‘Tis the Season, for Fruit in Season: Natural Skin Care with Pomegranate

6a00e55255b4628834017eea950060970d-200wiWhile sharing about natural skin care is my passion, but at this time of the year, the Holiday season, with all of its joys and stresses of family and friends, I think it is appropriate to talk heart to heart. It is certainly a time that I have been reflecting on all that I have to be grateful for, even while floating in the national and global crises and the storms of the holiday season.

So I want to offer thanks to all of those of you who have touched my life in any way, and for all of those of you whom I have had the joy of being able to help in some way or another, for that brings true joy to my life as well.

Right now, pomegranates are in season. They are big, ripe, juicy, and on sale at your local fruit and vegetable market. They have juicy purple seeds now which contain juice that has bioflavonoids which are very beneficial for your heart. The hard seeds inside, and white inner pulp, although not as tasty to eat, also contain bioflavinoids which benefit the heart and the skin by taming free-radicals. They also smooth and firm the skin by promoting collagen and elastin production.

Eating some of that white pulp inside the skin and chewing the seeds of the fresh fruit is even better for you than drinking the juice (the white pulp is where the bioflavinoids are). Now, that’s natural skincare. So pick up a few pomegranates at the market now if you are so inclined, and enjoy not only the taste, but the benefit they will bring to those very important blood vessels in your skin and your heart. Feel the joy in your heart that they are here for you in this Season.

Happy Holidays, from my heart to yours.

To your health,

Dr. Alan M. Dattner, MD

Holistic Dermatology & Integrative Medicine
New York, New York

 

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As always, the content of this blog is for information and education purposes only, and should not be used to prevent, diagnose or treat illness; please see your physician for care.


Sunlight Controversy: How much sun is enough? How much is too much?

6a00e55255b462883401901b9799c7970b-200wiThe controversy over sunlight benefit versus danger rumbles on, with new data on both sides of the question.  From the American Academy of Dermatology meeting, two very different pieces of information stand out favoring cautious sunlight protection.  A study recently reported showing an increase in the incidence of melanoma for people who had used tanning beds before the age of 35.  Early damage from excessive light exposure shows up later.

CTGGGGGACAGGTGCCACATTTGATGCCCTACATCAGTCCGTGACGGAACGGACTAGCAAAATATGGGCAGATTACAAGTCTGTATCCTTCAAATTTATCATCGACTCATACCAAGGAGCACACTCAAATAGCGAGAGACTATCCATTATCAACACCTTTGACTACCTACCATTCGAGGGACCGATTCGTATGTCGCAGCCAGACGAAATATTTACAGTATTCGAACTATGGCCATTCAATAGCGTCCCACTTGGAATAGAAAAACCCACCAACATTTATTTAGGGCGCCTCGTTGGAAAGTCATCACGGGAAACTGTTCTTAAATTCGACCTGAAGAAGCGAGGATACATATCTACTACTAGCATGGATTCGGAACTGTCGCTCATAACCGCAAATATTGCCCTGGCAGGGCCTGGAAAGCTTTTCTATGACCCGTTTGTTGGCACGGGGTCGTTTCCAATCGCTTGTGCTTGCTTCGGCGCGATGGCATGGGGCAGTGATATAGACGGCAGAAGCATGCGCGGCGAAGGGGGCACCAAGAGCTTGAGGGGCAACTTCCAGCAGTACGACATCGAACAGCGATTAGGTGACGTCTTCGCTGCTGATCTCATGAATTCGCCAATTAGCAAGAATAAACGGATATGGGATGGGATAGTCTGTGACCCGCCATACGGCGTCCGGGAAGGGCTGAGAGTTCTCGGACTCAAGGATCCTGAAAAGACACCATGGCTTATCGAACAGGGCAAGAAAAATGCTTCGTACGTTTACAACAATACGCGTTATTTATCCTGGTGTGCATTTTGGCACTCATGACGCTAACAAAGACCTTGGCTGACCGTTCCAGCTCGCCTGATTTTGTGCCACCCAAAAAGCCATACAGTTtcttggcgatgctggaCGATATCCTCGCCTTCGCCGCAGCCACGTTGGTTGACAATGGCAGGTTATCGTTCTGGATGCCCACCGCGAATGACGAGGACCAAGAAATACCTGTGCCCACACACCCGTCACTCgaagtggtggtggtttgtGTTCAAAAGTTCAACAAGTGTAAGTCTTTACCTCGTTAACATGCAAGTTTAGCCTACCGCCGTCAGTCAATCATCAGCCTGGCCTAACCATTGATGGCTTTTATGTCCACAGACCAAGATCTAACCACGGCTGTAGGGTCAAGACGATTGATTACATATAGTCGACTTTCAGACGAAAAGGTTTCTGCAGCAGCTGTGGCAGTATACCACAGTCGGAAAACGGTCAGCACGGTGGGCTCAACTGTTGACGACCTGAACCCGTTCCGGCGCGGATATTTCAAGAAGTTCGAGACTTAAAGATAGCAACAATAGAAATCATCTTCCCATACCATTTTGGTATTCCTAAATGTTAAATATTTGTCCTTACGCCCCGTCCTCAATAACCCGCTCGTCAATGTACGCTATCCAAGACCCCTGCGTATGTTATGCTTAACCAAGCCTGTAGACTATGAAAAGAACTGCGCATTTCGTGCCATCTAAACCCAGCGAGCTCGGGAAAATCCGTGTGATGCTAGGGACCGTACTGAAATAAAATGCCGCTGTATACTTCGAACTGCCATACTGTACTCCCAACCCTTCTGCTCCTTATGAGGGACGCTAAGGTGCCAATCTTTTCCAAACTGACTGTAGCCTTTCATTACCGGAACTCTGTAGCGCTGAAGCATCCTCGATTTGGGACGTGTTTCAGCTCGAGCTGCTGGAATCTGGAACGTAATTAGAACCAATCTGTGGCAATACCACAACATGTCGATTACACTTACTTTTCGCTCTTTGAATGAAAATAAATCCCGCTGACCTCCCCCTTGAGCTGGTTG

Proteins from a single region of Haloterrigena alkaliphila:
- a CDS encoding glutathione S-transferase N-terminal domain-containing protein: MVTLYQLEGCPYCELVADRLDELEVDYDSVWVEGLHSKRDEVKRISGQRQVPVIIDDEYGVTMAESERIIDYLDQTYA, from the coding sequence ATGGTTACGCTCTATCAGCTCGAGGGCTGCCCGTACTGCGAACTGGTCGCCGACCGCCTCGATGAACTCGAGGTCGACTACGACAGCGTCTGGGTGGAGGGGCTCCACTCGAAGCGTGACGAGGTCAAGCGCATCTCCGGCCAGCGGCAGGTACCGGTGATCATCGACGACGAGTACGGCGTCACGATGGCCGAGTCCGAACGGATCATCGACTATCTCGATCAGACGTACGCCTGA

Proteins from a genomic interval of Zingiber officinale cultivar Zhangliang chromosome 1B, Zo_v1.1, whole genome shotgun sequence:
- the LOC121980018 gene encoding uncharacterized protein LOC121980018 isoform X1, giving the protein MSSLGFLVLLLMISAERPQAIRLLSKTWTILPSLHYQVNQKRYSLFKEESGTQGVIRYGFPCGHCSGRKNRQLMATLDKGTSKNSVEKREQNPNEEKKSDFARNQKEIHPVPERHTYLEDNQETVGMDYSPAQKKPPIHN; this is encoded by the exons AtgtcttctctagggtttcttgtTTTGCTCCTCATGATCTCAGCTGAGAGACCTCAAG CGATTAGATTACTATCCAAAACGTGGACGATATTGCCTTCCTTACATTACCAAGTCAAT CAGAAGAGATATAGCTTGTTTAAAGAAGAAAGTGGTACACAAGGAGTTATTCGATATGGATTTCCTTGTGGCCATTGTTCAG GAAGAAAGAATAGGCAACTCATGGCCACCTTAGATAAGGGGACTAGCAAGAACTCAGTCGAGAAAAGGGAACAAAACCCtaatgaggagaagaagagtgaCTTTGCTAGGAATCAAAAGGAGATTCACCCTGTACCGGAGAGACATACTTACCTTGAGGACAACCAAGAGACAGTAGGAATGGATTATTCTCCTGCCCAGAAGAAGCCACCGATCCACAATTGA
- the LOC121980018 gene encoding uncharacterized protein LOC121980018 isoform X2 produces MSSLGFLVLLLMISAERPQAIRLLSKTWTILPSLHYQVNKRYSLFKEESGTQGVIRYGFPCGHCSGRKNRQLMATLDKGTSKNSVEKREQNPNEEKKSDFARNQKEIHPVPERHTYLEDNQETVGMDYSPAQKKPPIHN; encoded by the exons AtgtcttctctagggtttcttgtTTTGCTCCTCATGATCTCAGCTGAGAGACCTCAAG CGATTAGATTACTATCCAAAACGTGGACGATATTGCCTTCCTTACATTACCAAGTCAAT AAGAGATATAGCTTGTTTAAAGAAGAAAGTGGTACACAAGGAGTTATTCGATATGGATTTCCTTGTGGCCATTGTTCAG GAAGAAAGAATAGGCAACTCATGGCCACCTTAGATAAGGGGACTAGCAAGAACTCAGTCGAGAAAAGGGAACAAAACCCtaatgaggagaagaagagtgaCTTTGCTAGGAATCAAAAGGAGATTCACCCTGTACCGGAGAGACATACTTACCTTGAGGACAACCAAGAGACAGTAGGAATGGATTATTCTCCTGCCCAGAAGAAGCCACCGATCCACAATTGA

Other studies reported showed that exposure to two times the MED (the minimal amount of light necessary to cause redness of the skin) caused 100 times the amount of messenger RNA for collagenase (the enzyme which breaks down collagen in skin.)  Collagen is the fibrous substance which gives the skin its shape and strength.
Breakdown of collagen is associated with aging and wrinkles.  One half the amount of sunlight necessary to cause redness increased the collagenase activity fourfold.
Furthermore, even one tenth the amount of sunlight exposure necessary to cause redness caused some increase in collagenase activity.
All of the data which was presented demonstrated the various aspects of the process of sun damage leading to aging, at the molecular level.  The speaker is a respected authority on the science of skin aging , so the data appears valid.  I have reviewed other studies in the past which show similar findings, which also lends credibility to his argument.  I will discuss the benefits of sunlight and vitamin D production in later blogs, which inform the other side of this
controversy.  If you sign up for my monthly newsletter, I will email you the top five tips to minimize the effects of solar damage.
Regardless of controversy, sun exposure is a double edged sword with both benefits and dangers.  Living a full life exposes us to both those benefits and dangers; finding the right balance and using protective supplements and
topical antioxidants is the best we can do.To your health,

Dr. Alan M. Dattner, MD

Holistic Dermatology
New York, New York

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As always, the content of this blog is for information and education purposes only, and should not be used to prevent, diagnose or treat illness; please see your physician for care.